Newspaper Page Text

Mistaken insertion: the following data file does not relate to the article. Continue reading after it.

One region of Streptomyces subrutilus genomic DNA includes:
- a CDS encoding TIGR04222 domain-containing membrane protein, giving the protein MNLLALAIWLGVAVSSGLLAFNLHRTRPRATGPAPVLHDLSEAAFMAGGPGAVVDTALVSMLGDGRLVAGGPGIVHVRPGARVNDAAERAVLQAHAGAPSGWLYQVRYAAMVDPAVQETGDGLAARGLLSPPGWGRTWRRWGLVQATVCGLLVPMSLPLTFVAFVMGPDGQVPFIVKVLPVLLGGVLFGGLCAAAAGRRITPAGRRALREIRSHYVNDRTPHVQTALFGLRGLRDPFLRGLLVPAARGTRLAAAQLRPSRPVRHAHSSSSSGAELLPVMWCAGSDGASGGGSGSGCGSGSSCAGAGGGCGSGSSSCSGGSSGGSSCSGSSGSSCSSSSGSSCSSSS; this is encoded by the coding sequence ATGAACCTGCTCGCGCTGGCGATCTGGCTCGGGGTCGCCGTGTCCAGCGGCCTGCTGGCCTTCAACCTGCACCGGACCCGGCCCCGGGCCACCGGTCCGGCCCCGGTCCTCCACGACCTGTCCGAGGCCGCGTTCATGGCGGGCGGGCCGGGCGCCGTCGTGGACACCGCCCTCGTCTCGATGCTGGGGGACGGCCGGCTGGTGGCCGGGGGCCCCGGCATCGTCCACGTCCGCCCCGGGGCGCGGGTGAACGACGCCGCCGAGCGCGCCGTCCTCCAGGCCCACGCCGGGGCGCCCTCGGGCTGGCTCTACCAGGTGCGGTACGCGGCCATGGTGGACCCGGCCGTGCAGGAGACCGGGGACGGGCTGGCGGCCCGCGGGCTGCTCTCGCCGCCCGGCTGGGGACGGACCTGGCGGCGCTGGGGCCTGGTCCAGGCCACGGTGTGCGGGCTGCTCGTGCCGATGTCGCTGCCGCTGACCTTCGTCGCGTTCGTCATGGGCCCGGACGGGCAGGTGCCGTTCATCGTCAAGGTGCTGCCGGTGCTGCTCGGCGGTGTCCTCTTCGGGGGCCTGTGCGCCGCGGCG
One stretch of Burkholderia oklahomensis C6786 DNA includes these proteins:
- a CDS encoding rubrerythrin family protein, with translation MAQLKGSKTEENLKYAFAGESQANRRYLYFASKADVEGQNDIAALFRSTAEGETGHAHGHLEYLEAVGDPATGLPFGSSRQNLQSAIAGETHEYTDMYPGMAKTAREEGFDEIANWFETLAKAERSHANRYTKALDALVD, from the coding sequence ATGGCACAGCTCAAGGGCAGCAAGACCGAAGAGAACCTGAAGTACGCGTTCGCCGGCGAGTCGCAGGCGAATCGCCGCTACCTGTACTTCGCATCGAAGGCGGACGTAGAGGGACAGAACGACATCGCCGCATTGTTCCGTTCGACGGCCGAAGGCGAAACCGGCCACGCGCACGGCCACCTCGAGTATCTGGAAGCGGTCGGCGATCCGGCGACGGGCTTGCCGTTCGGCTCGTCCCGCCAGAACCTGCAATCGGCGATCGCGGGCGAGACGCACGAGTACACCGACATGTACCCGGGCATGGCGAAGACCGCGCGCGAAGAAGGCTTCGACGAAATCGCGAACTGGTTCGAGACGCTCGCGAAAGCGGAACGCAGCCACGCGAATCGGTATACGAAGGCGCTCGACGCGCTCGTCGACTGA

CiiiSett, Weefcly Journal Devoted to the Interests of lancasfer Couaty ia Particalar, the Honhtrn Heck aod Bappatannoct Kalley jn General, and tbe World at large. Volumb XIX IRVTNGTON, VIRGINIA, FRIDAY, NOVEMBER 5, 1909. NUMBEB 6. CHAS. M. STRUVEN & CO., STEAMSHIP, FACTORY AND MACHINISTS' SUPPLIES. WHOLESALE QROCERS AND SHIP CHANDLERS. Brokers and Commission Merchants For MENHADEN FISH SCRAP AND FISH OIL. 114 S. FREDER1CK SIREET, 8ALT1M0RE, MD. E?tabiiehe<l la 1802. <D. S. 8CHERMERHORN ?fc SON, Recetvers, Shippera, Dealers, ?ti8AlN. IIAY, KKKDS, LIN*Kr,0 MKAI., COTTON 8KKD MKVL BE8T STONK LfMS IN I5ARKKL8. Alao Diatrthutors of THK PURINA POULTRY FKKIW, J71 and 129 Cheapside, ??? **?* *?~? 8IITIM0RE, MD. SASH, DOORS AND BLINDS, WINDOW AND DOJR FRAMES, HARDWARE, PORCn AND STAIN WORK, PAINTS, OILS AND GLASS. CLARK SASH & DOOR CORPORATION, FRA.NK T. CLARK, Pres. and Managpr, ?Cor. JPltame and Randblph Sts., :norfolk, ?= - VIUGINIA. THE HAWKS-MAUPIN CO., ?UR MANTELS, PAINTS. BUILDING, DOGBS, TILING, OILS, PAPERS, BLINDS, GRATES, GLASS, VARNISHES, MOTJLDINGS, BRACKETS, ETG. 115-117 H1GH SfflEET, PORTSMOUTH, VA. fRANK F. CLARK COMPANY, LTO., IS i3h, D jora and Blinds, Paints, Oila and Glass, Cabiaet Mantels, Tiles and Grates, JParoi i aad Naoonset Rooflng and Sheathing. WRITE FOR PRIGES. FRANK T. CLARK CO., LtcL, c^98 8R00KE AYEHUE._NDRFOLK, VIRGINIA. MONUMENTS AND GRAVESTONIS IN MAKKLE AND (1RANITE. We pay freight and guarantee aafe delivefy. As we employ no Canvaasers or Agents no comrnissions must be addcd to our prices, therefore we can use first class materia! and finish it right. LAKUKvr STOCK IN THE HOl'Tll. Whcn in Norfulk call on ua. You will flnd wkat you arant. aee and know whatyou ar? buyiasr and can g-et it quickly. THK COUPKR M \ H iiLK WOKKg, (Establixlif.1 tui Y?mrm) t59to 14S3 Biiuk *?t., Norfulk, Va. "A VIRGINIA COMPANY FOR VIRGINIA PEOPLE" \We are a Virginia Company and can give you the best that money can buy ?in Ufe Insurance. Guaranteed by our Mother State, *? V I liO I N IA ,?? to be as jgeod as the best. # I (KI.OOO.OO in bonds depoeited with Treasurer of Vir jptcu* at Richmond, as a guarantee and protection to I'olicy Holders. Our record ca? be learned by reference to Department of Insuranoe at Richmond. A Life Incaranee Company that can operate in Virginia, under its laws. and to pasa the inspecttonof its Insurance Department must be good. Our repr?sentative wlll call on you shortly. Let him explain our policies, thenif youeanbetter yourself elsewh?>re, don'tinsure with us. ??N UKFaEli." Our reference it> Virginia's best people. SECORITY LIFE INSURANCE CO. OF AHERIGA. STATE DFFICE 220-28 Seaboard Bank Building, NOHFOLK, - - VIRGINIA. B. H. BAIRD, CENERAL. FIRE INSURANCE. ywmfki? and PiioNE- WARSAW, VIRGINIA. Representing Companies having combined assots of over $ I 1.000,000. tfA*rrt?t; KREMEN FIRE INSURANCE 00., Hambnrg, Uermany. Yt&UINIA PIRE & MARINE IN8UK\\i:E CO- Rirhmoad, Y?. ftFUINtiFIELD FIRE & MARINE 1>MKANCE CO., Sprinrfirld, Ma??. Y1RU1NIA STATE INSURANCE CO.. Fiohmond. V THE CREAT POLICV-HCLDERS' CO. ?1- Why is It that the Union Ceotui wbile Its premiowe are In* can r?a\ thelargestdiyidends? ' r lft. Because the company lt cholc ?? <<?>e<.tlntf its rUka. C<?n?cqnei r? ? l w death rate. 3nd. Bccaase for twenty year* It h^ analtMd th?* hitrheat tntereat r,t?. Cf_2. Wlth what reaultr ? We furnUh maximum Imbmjm* ?< .ninlmum en?t. Before taking Llfe Insurance wm* ???? m* In the gre? P >Mcy-h>Mer Oompaay. !C. P. PALMFR anu '< H >"">'Ma, Ki)marT.t>Ck V? A. C. BALL, M-ii : V M. 8. STKINOFKLLO a . :*i-.t...y, vb "THE WOMAN WITH THE SERPENTS TONGUE." lHar? te a pomof William Watson that haa created a commotion in London aa alao in thia country. It strikea the high aa well as the low.] * She is not old, she is not young, The Woman with the Serpent'a Tongue, The haggard cheek, the hungering eye, The poisoned words that wildiy fly, The famished face, the fevered hand, Who slighta the worthiest in the land, Sneers at the just, contemns the brave, And blackens goodness in ita grave. In truthful numbers be she sang, The Woman with the Serpect'a Tongue. Concerntng whom Fame hinta at things Told but in shrugsarn! \v hisperings; Ambitious froin ber natal hour And scheming all herlife for power, With little left of seemly pride, With venomed fangs she cannot hide, Who half makes love to you today, Tomorrow givcs her guest away. Burnt up within by that atrange soul She cannot slake or y?t gontrpl, Mallgnant Jipp'd, unkind, unsweet, Paat all example indiacreet, Hectic and always overstrung? The Woman with the Serpent'a Togue. To think that such aa she can mar Natne* thut among the noblest are. That handa like hers can touch thesprings That move who knows what men atf tldias. That on her will their fatea have hung? The Woman with the Serpent'a Tongue. ENEMY OF THE SOUTH. Hook-worm, Doing Its Deadly Work Among Our People. The Medical Record has an arlicle on "The Enemy of the South" which is, if not alanqing, certainly a grave state ment of a serious matter. It states that the anemia ao corarnonly known in our Southem States. and which has been so generally aet down aa sheer laziness. is undoubtedly due in large part to the "hook-worm." This anemia waa long since recognized, but its cause was not known, and when one gave jc a thought it waa usua'.ly attributed to poor food, the malea of the family being shiftless and too lazy to earn their bread. Stileadiscovered, however, that the anemia waa due to the presence of the hook-worm in the inteatine, and that the laziness and general good-for nothingness of thepoor.whitea were not moral defecta, but werc due to actual physical inability to do hard labor as A-ell as to a mental diainclination, both being the direct result of this same riook-worm-induced anemia. The whites are not the only sgfferers, however, for the negro as well hsrfoors the paraaite, out they are the greaUat sufferers, negroes seeming to have acquired a partial immunity to the poiaon of the hook-worm. The latter serve aa breeders of the worm and 80w*?rs of its aeeda, to the laating injury of their white neigh bora. It is qyite Ukely alao that the South owes the introduction of the iisease to the negro who brought the paraaite frorn Africa and polluted with ?ta eggs the soil f rom the Potomac and the Ohio to the Gulf. One of the moat pitiabie reaults of this parisitic diseaae is that the physical c jndition of the aouthera country school children ia such that they cannot poaai bly aasimilate much oyer 70 per cent. of the education they receive; in other worda, somewhere about 30 per cent. of the educational efTorts are waated, and prominent southern educators have stated that this estjrnate is very con aervative.'' The Medical ftecord if of opinion that nuch of the infection of the Southern vhites ia due to the cuatom of going barefoot, the germs of the diseaae get ting into the aystem through the aoles of the naked feet. But the principal source is probably from the dejecta of ^he diaeased person thrown out on the Iand and being taken intoathe system with the aalada a?d other green stuffs eaten in a raw state. The taak of its eradlcation ia a gigantic one and only large education can accompliah it. Medicines are known that will expel the ptrasite, just as tape-worm can be cured, but of course only the phytioian can be trusted to administer theae. or to make a certain diagnoaia. Jno. D. Rockefeller haa recently given a raillion dollara to fight this diaeaae. THE SPRIGHTLY YOUNG G1RLANDTHEREPORTER. The reporter met the sprightly young girl not long since. He waa a paasen ger on a certain ateamer on a certain evening and the sprightly young girl was along, and the evening wa8 warm, nlluring the paaacngers to the upper deck. The reporter found the sprightly young girl ready for a chat with most any one. and as he himaelf waa of a talkative dispoaition he aoon became intimate to the extent of exchanging occupations, residences, etc. The girl waa communicative as well, telling where she lived, worked. went to church and sundry other faoinating bita of in formation. Aa the reporter divulged his occupation she waa mightily charm ed; never before, ao ahe aaid, had she met a literary man. Thus encouraged the reporter became still more commu? nicative and revealed the fact that in addition to newspaper work he aome times indulged in story-writing. This caused the sprightly young thing to be still more greatly interested, aa she waa sure these stories must be beautiful. i Vanity tickling the reporter he then j revealed to her that he had lately sent a story to one of the magazines, and that if she would give him her name and addreas he would take pleasure in aending a copy of the magazane for her reading. "That ia," he added, "if it ia accepted. Sometimee the editors reject stories sent them." "Oh" exclaimed the sprightly young girl, "there's no danger of that; they print almost any thing now-a-days." And she rattled on, oblivious of the cold chilla she had sent down the re? porter' s back. And sure enough the story did corne back, rejected, and the reporter has lost the old envelope on the back of which he had penciled the name of the sprightly young girl. Months after wards, reflecting deeply on the subject it occurs to the reporter that perhapa that ahe did not mean just what she seemed to mean, and that what ahe in tended to convey was that, inaamuch as so much poor stuff waa printed, what he aent would be sure of winning out. Did she mean that? THE F1DGETY GIRL I spent the afternoon yesterday with a fidgety girl. I went home with a sick headache and preferred to go without my dinner, all on the account of the fidgety girl. I'd rather sit in the room with a screaming parrot pr a chattering mon key than to be the unfortunate vis-a-vis victim pf a fidgety gir). This unfortu? nate woman ia not ill qr nervous or baahful enough to be self consoiousj she's just fidgets because she thinks about herself all the time. First it waa too hot in the room, then there was a draught, then her chair wai too aoft, then the chair that she took waa too hard; next her feet annoy ed her, they were too far from the ground. After that her halrplns pul led, and ahe didn't like the aet of her pompadour when she had fusaed her hair into ahape again; then she began to fidget about the set of her blouse. She pulled it dowo. she palled it out, she patted the front of her dress and pulled in her belt. Then she dusted her face off with her handkerchief. After that ahe look ed at her naila, and then aomething about the weight of a iocket and chain ahe wore annoyed her. After that her braceleta didn't set right. Then ahe sneezed. then she coughed, then ahe eighed. then she yawned, until I tbought I ahould have tg legve the room where ahe aat or go Into hysterlcs. Now if that girl were nervous or III there would be some excuse for it; but ahe isn't; she ia simply self-centered and tH bred. Her mother never taught her that the greatest charm that a wo man can possess is repose qf manner? and nobody ever e^ucated her up to th.e fact that it is a good deal more fun to be interested in other people t han in youraelf. This ftdgety girl ia never interested in anything but herself, her own comfort, her own motioos, her own clothes, her own appear^nce?and her own fldgetinesa. I?ind fortune save me from a fidgety girl.?Winifred Black in New Vork American. \oung tilrls Are Ylctitts of headache. M well aaold woman. but all aret qulek raUef and proropt cure fnxn Dr. Kinc'a New Ut? Pilla. the wortd'a beat temaly for aick and narroua headachaa. They make pure blood. and atron* nervaa and build up your health. Try thetn. Z6c. at all druraicta. ETHICS FOR UWYEK. (Norfolk Lads-er-Diapatch.) Judge Alton B. Parker, who ia chair man of the committee of the American Baj; Association which has prepared a naw code pf ethics fqr the lawyers. and the Baltimore ^.raerjcan, gives the new co<|e with comment as follows: "Here is what the code prescribes that a lawyer may do: May defend aperson accused) of crime, although he knows hirn guilty. Publication of ordinary busineas cards U nofc per ae jmproper. May refuse retainera. He is rjQt obliged to act for any persoas who may wisb to become his clients. Must observe the statute law, though before it is fnterpreted by adjudication he ia free to advjse aa td ita validity. Must exact Qf clienta strictest com pliance with moraj law. ? Must accept compensation only fpom client, or with his knowMge and ap proval. These are the things which lawyers may not do: The office does not permit violation of law or any manner of fraud. Solicitation of busineas by advertiae ments is unurofessional May not offer profeasiona( advice to peraonawho have not sooght it. Should not render service involving disloyalty to the law or diarespect to judicial office. Improper speech to adverse witnesses and suitors is inexcusable. May not employ agente nor pay thoae who bring him clients So far aa we can see there is nothing new in these rules for the lawyer's guidance. What is needed ia not so much tbe adoption by the Bar Aasocia tion of another code of ethice or of the aame old code, but aome plan for mak ing lawyers live up to the requireraents of the code. If local bar aasociations ahould enforce their own rulea and regu lationa, somegood will beaecompliehed; but until they do, little will be gained by "resohition." Foreed Into ExIU. Wm. Upchurch of Gtan Oak. Okla , waa a? axlia from horae. Mountain al?. ha thought. would cura a frhrhtful lung rackln* courh that had deftad all remediaa for twoyeara. After *ix montha ha re turned. death dosr*ln* hl? atepa. 'Then I beama to uaeDr. King-'a New Diacovery." ha writaa. "and aftar taking- aix botUaa Iun u wall aa avar." It aavaa thouaanda ycarly frotn deaperata lun* die aaaaa. Infallible for Goug-ha and Golda. it diapela Boaraanaae and Sore Throat. Curaa Grip. Bron ehitia. Haroorrhaa-aa. Aathuaa. Croup. Whooptn* Coug-h. SOeand $1.00. trial bottlefrae. tfuarantaad by all drug-giata KINS&1P. If yoa hatre a friend worth loving Lova him, yes, and let him know That you k>ve him, ere life's evening Tinge his brow with sunset glow? Why ahouid good words ne'er be said. Of a friend, 'till he's dead? If yoM hear a song that thrills you, Sung by any chikJ of song, Praise it. Do not let the singer Waty deserved pratses long; Why ahouid one who thrills your heart Lack the joy you may impart? If yoa, hear a prayer that moves you By It*s humble, pleading tone, Join it. Do not let the seeker Bow before his Lord alone; Why ahouid not your brother ahare The atrength of "twoor three"in prayer? If you see the hot tears falling From a brother's weeping eyes, Share them, and by kindly sharing, Win your kinship with the skies. Why should any one be glad When his brother's heart Is sad? If a ailvery Uugh goes rippling Throngh the sunshine on his face, Share it. 'Tis the wise man's saying, For both grief and joy a place. There'ahealth andgoodoesa ir. the mirth In which an honest laugh has birth. Jf your work is made more easy By a friendly helplng hand, Say so. Speak out bravely. truly, Ere thedarknese veil the land Should a brother workman dear Falter for a word of cheer? Scatter, then your grass q? kind^egs AU enriching as you goj Leave them. Trust the Harvest Giver, Who will make each germ to grow. So, until the happy end, Your Kfe will never lack a friend. AN OYSTER SERMON. (Kewpcrt Newa Timea-Herald] It is a peculiarity of human nature that we laugh at the worries of other people and treat our own seriously. The fact ia that worries are serious They may be trifling in themselves, like flies, fleas and moaquitoea, but when they awarm about ua and dislvrb our temper, our peace and our digea tiqn and, rob us of oqr sleep, they can? not be traatsd lightly. And yet we are very fooliah, after all, to let them wor ry ua. It denotea either a weakness of thefjeah or a weakness of the spirit. WUrTftU at? enelnieTanoTwe must con quer our enerqies, or be conquered by them. S,everal years ago, we dfscoyered in reading a acientifjc article, that the oyster had a philosophical way of deal ing with his or her worries and we jot ted down some observations which ran somewhat as follows: W? bave never regarded the oyster aa a nervqqa organism. Jo the contrary, the oyster has always seeraed to qs to be peculiarly self-compoiod, amiable and placid. It would be hard for us to im agine an oyster with a case of ftdgets, even when the oalawful dredger is prowling around. Whether restiag at the bottom of the bay, taking its meals in bed, or lying down bebind the coun ter ready to be butchered, the oyster appears to be entirely free frorn care and to take no thougbt for the morrow. |t certainly does not prowl around like crabs and sharks, hunting for trouble. And yet scieqtiat* tell ua that the oyster has its worries. Any foreign sqbatance, even a grain of aand, enter ing the shell of an oyster, will irritate and worry the occupant. But what doea aq oyster do with ita worries? Qoes it jurqp about and rearand charge and make ado? Not a bit of iL In ita owq calm and philosqphic way it stops the irritation by covering the irritant with the sqbatance oqt of which ita shell is made. And the worry ceases, and a pearl ia foriq?t Hurraq for th? oyater aqd. ita phiioa-r ophy! What a blesaed thing it would be if all of ua frettera would adopt the Ojster's way and turn oor worries into jewela! How character would sparkle with theae ornaraenta ot ita own crea tion! A KcAld<-?l B?y's Shrleks horrtflod his irrandn)?th??r. Ura. MfariaTayior, qf *4?bo, Kr-t who write* (ha( wh?n all thuughl he wouW die, H4cklan'? \ionja 3?lv? whuuy cu*ed him. Iafaittb(? for Burna, SfiaMa. Guta. Coraa Wuunda. BruU?a. Cumk Kev?r-Sor?B. Bolla. Skin Eruptlon?. Chilblains. Chappad Haods. Soon rouU Pilw. tSe at-all drucariata. TOO WANY MILLIONS. It's an old atory. but will bear retell ing. of how for once in the hiatory of the country, or prehapa the world, every man and woman waa po? s -saed of a million in caah. Everybody waa rich and everybody of course happy. Tbe man of the houae waked up his wife on that particular morning and told her that could not hear the usual atir in the kitchen, and that he feared the cook might be sick. So he went on an exploring expedition and found on the kitchen table a note frorn the lady of the kitchen which ahe had conaider ately lef t, atating that ahe had a million dollars and had decided to do no more cooking. Ue atepped to the 'phone and rang up "central," but be got no anawer, and hailing a paasing boy whom he recognized aa one who aometimea brought him meaaagea, he learned that all the girls at the exchange had each a cool million and had quit work. He went down to the kitchen, thinking he coukl starta flre In the range. but there was, aa it happened, no coal, and as the coal yard wa? juat around the eorner, he stepped around to see if he could get a ton. He found the dealer idle, the men had all quit. each being posaessed of a million, and the only way he could get fuel was to carry it in a hod the coal-man loaned him. Returning he started the fire, but his wife tokl him the butcher had not come with the morning's meat, and ao he trotted on? to that dealer. He found him very ready to wait on him, only he tokf him that there waa'nt a pound of steak on hand ?all the hands had quit, each posscssing, aa the othera, a million dollara. The atory nw) not be prolonged. Suf fice ic to aiate that the poaaesaion of riches by every man, woman and child in the land tumed out ao great an in convenience aa tobea real hardship, for it was only the fact that people needed mon?jy that set the average man at work at all. It would be a sorry day for the world if all were so rich as to be in dependent. The very inequality of wealth'e distribution is one of the greatest blessings imsginable. It ia all very well to talk of the un eqal distribution of wealth and all that sort of thing, but that very ip equality of distribution ia what keepa the mills going. If the rich cannot do without the poor, no more can the poor do without the rich. BIBLE IN 418 TONGUES. According to the 105th report of the British and Foreign Bible Society the Bible will soon be printed in every lan guage and dialect known throughout the world. Gomplete Biblea or portions Qf the Bible were issued last year in 418 different languages. During the year six new translations were added to the list, besidcs these languages there are complete Biblea or portions of the Scriptures made in embossed. typ? for th,e bJind. iq ttn>ty-cme different lan? guages. The number of Bibles issued by the society last year was nearly 6,000,000. Of complete Biblea there were 884,195; New Testaments, 1,116,674, and por? tions of Scripture, 3,933,842, making a total of 5,934,711. The colporteurs employed in the work of distribution have an adventurous Hfe, last year aome of them were ar rested as spies in Nicaragua, robbed in Burma. bitterly mocked by Social Dem ocrats in Germany, driven out of villa ges in Peru by prieats, who bumed their books. stoned in the Philippines and beaten by Moslems in Baluchiatan. OYSTER DEPREDATORS. The Newport News Preas which haa been looking closely into the oyster queation, right on the ground, as it were, gives two reasons for depreda tiona on the natural rocks during the cloaed season. lack of police boats by the State, but mainly the trial of the depredatora by local magistrates who are insympathy with the oyster pirates. The Preas belicvea that the State will never be able to maintain a navy large enough to atop depredation as long aa jqstices of the peace diapose of violations aqd the offender knows be forehand that he will get oflf with a merely norqinal fine. "If it were a certainty that a heavy ftne, and, perhapa, a jail sentence. would follow conviction of violating the oyster laws, violationa would soon be few and far between. The present ?navy' would find little difficulty in en forcing the law, and in a few years Jamea River beda would not be bare." ?The Journal, Richmond. Our excellent exchanges are right in their concluaions. There are too many cases where local influencea of friends have defeated the ends of justice. Our Board of Fisheries have been greatly handicapped in this particular.?Ed. The Oysterman. TOO MANY CATS AND SPARROWS. Rata and mice destroy an immense amount of property annually, as we can see by the gsvernment report from Washingtqn. They alao apread diaease germs. They are intelligeqt, aagacious little creatures, We may deplore the neceeaity to kill, yet if it is necessary, it must be done. There are too many cats inour cities. Plans should be adopted by which many of them could be put swiftly out of existence. When we have our fine and extensive forest reserves in connection with cities, we will want to stock them with our beautiful native birds. Cata will be against this plan. So will also Mr. SJngh'sh Sparrow. He, so stubborn ia Us prejudkes against newoorners, ahouid be thinned out or annihilated. I speak regretfully of this little fellow, for he comrnands admiration by his boldness and energy, and his admirable devotion to his race.?Marshall Saun ders, author of 4*my Peta." MAY BE DEM0CRAT1C HOUSE. "While there is nothing certain in thia world butdeath and taxea, I believe the next House will be Democratic I expect to be a candidate for Speaker if I am a member of that House." With this statement, Representative Champ Clark, of Miasouri, minority leader in the last House, today declared hia candidacy for "UncleJoe"Cannon'a iob, and aized up in a few wqrds the effect he believea the pasaing of the Payne-Aldrich tariff bill will have on the next election. Mr. Clark waa bitter in his denunciation of the tariff bill. Deafaeas Caanot be Cared by local appUcatioaa. aa they catinot reach the dia aased poriion of the ear. Thara ia onty aBM way to cura daafneaa. and that ?a by oonatitutional rcrae diea. Daafneaa ia oaueed by an inftamed condition of the RtMOOua Unlna af the Euatachlan Tuba. When thU tuba ia inftamed you have a rumblin* aound or imperfeot hearinr. and when it iaenUrely oloaad. DaafneM ia the reault, and uniaaa the in Aammation can be taken out and thU tube reatorad to iu normal condition. hearin* will he deatroyed foravar: nine caaea out of ten are cauaad by Catarrh. which ia nothin* but an inftamed condi? tion of the mucoua aurfacee. We will aive One Hundrad Dollara for any i?^rt of Daafneaa (cauaad by catarrh) that can not be eurad by Hali'a Catarrh Cura. Sand for drculara free. r. J. CHENKY a CO.. Toledo. O. Sold by Druaviata. 76c. Taka Hali'a Kamily IMIla for eonaUpation. SOMEWHERE. (Author Unknown.) Somewhere-dear handa shall clasp our own once more, And hearts that touchedour heartslone years before SHaU Tr^d ^ mCet "* 'n th? morninS And there, at last. our soula shall understand How, though He hid His meaning from our sight, * ri hT*8 a,Ways true and ?lways And how, though smiles were often cnanged for teara. Along thia tangled pathway of the yeara, Yet only ao these livea of yours and mine Have caught the likeneaa of the Life. MKETCHAWLS"FROMEVERYWHERE A atep taken for mother is a pearl dropped Into yoi r future diadem. The tomato pack of DelaWare, Mary Und and New Jersey thia aeason is re ported as the greatest in the history of that industry in those States. Superintendent John Golden, of the Sailors' Rest, ia conducting services for the oyster tongera at work in James River every Sunday on the ahorea of Warwlck creek. Thua far this season the tongers have turned out in large numbers for the meetinRs. Mr. Golden makea the trip to and from Warwick creek in a launch. Mr. Golden haa raade sn appeal to local people for magazinea and papers for the oystermen.?New port Newa Press. An injunction ia a command, you can appeal it and have it removed by ahighercourt. Nature has isaued an injunction that you can't appeal You've got to obey it. Itia this "What yousowyou must reap." What are yousowing? If you are sowing happi nesa and amilea and kindness ardund your old ag? will be happy. If you are being economical, earnest and temper ste. you will be well fixed financially. Get theaavings bank habit; that's plant ing corn. But if you are hating aome one and grumblir.g at fate, that'a what you'II get. If you are thinking failure that's what you'U get. Oh! its no theory. It's a cinch. Try it. Old age ia bound to come. and find you a ripe fruit or weed. It'a up to you? Buster Brown. A wealthy resident of Moscow owns the smallest watch in the world, which once belonged to the last Empress of Brazil. It was made in Gerreva by the famous wstchmaker. W. Zogelin, and cost over 5,000 guineas. It has a diam eter of one-fifth part of an inch, and is aet in an artistically worked finger-ring whioh is studded with diamonda. Prob ably the largest watch in the world is or was owned by a citiwm of Baltimore. It measured 4 inches across the face, was f of an inch thick, weighed f of a pound, and cost $1,500. It was made to order for an odd sort of man, and the cost of the works was $600, the caae $500, the engraving on the case $500. It is said of the owner that he stated that if he thought there was another as big in the world he would have one twice as large made. Ktlls Her Foe of 90 Yeara. "The moat mercileaa enemy I had for 20 yeara.' declarea Mra. Jamea Dunoan. of Haynaavilie. Me.. "waa Dyapepeia. I auffered intanaely after eating ordrinklna'andcouldacarcalyalaap. After many remediea had failed and aeveral doctora g-ave me up. I tried Elactric BitUsra. which cured me eom pletely. Now I can eat anythiag-. I am 70 yeara old and am overjoyed to rX my health and atrength back agrain." For Indig-eatkm. Loaa of Appetite. Kidney Trouble. Larae Back. Female ComplainU ita unequalad. Only 60c at drumriata. THE WORDS YOU SPEAK Are the outward marka of your intellectual capac lUea. Whan you apeak do you ahow everyone that )Fou are educated. culturad and redned. or do you ?imply publiah to the world the fact that you are a person of only ordinary inteUia-ence and averaire culture? In other worda !>? Toa Speak Eag|Uk Correctlyl In thla proaToaaive mgtt, the ability to read. write and apeak EiurUah oorrecUy U the areateet aaaet anyone can poaaeaa. It adda to one'a money-mak ta* poaaibiUUea and furniahes a noUceable final touch to on.'i peraonality. You are the beat judara of how you atand. and if you are not aatianed do notputitoffunUlitiatooUt*. There ia a popu iar. IntoreaUn* and even faacinaUn* way to poliah up your Enaliah. You will not have to wade throua-h *>*?,?? mhtartadn, text-booka. The magaxine. 'CORRECT ENGLISH." and the book THE ART OK CON VERSATION." will give you invaluable aid. See followlna- tpecial offer: Send 10 rpnt? ****** for * **n*>,?? ?*>y ?f JCIIU IV CCniS C?rre?t K..Kltab. For thia money we will alao aend you a copy of the pre mium edition of The Art of Converaation" which ffivea twelve invaluable rulea to the person who would know how to be interortin* in converaation. Thia offer ia made aimply to introduce Cnrrect KngiUh Into a field where it will be appreciated ?nd in order to iret both masrazine and thia book for 10c. you muat aend that amount immediately CORRECT ENULISH PUB. CO., 511 Raud MeNally Bldg , Chicago JOHN WESUErS DIARYTRANSLATED It has been known for a long time that John Wealey kept a diary in a short hand of his own invention, and up to this time no one has been able to trana late this into English. Lately the key to it haa been discovered and it will, so it is said, throw light on much of Wea? ley'a private life that haa hitherto been obacure. NURSING MOTHERSj show the beneficial' ef fects of Scott's Emtilsion in a very short time. It not only builds her up, but enriches the mothers milk and properly nour ishes the child. Nearly all mothers who nurse their children should take this splendid food tonic, not only to keep up their own strength but to properly nourish their children. roa SAUB bt all DBDoourra ?aaS 10b.. ua* of papar aaa lale aa. rer oar ?eeaUral BaTlaga Baak aad OatM'a Haatoa lagfa ?aca aaak ooataiaa a Qooa Laek Peaar. *COTT & BOWNE. 409 Pcarl S?.. Krw York O. J. HAMMELL CO.. PIEASANTVILIE, N. j. Designersand Manufacturersof Artistic Memorials in Marble and Granite. OFFICES-Atlantic City, N. J.; Phil adelphia, Pa. j Whealton, Va. Address H. BookerHale, Agent.. Whealton. SAM^HVOF OUR WORK. This monument was deaigned, exe cuted and erected to the memory of Dr. Lawrence Guoyon Mitchell. atFarn ham Baptiat Chuflth, Richmond Co., Va. MONUMENTSaND GRAVESTONE& To all who con template the ereo tion of a Monu men t, Statne or Gravestone in Mar ble or Granite, it will be to their intereat to call on or addreai LaWSON & ITCw-TON, Cor. llth aad Wllliams St... NORFOLK. - VA. Bell 'Pnoae No. S?*8. PBOFBSSIOKAIi. R W. PALMER, DKNTIST, Will be in Keedville tbo tlrat Monday of eacli montu und i<malo two weekt Tn*> restof month ha Kilmarnock. [lUnkBiUg-.l QR. G. H. 0LIVER, RE8IDENT UENTIST, IRVINQTON. - . VIRQINIA. (Offlco over Bank.) Nltroua Ozide Oaa admlnlatered. Appointmonta for sUtlaca of aoy lena-th imouiU he made aevera* day. la advanos. Terma: Caah. W. T. MAY0, ATTORNKY-AT-LAW, Hioci. Va. ^TARNER BALL, ATTORNET-AT LAW.. Mohasxoh, Lancastkb Co., Va. Wm praotloeln all the Courta of thia as* ajdolnlagcountl.a. ^^ PrompiattenUoo sivea to all laaal buaioa* Ayer's Hair Vigor StWS fAUmC HAIR AN tLEGANT DRESSING DESTROYS DANDRUPP MAKES HAIR GROW Ingred^ts: &^<^?*? ^Sr^StSL A&k your doctor if there is anything injurious here. Ask him aiso if there is not genuine merit here. Ooes notColorthe Halr ATta < imnNT. J^>w..n. Mi?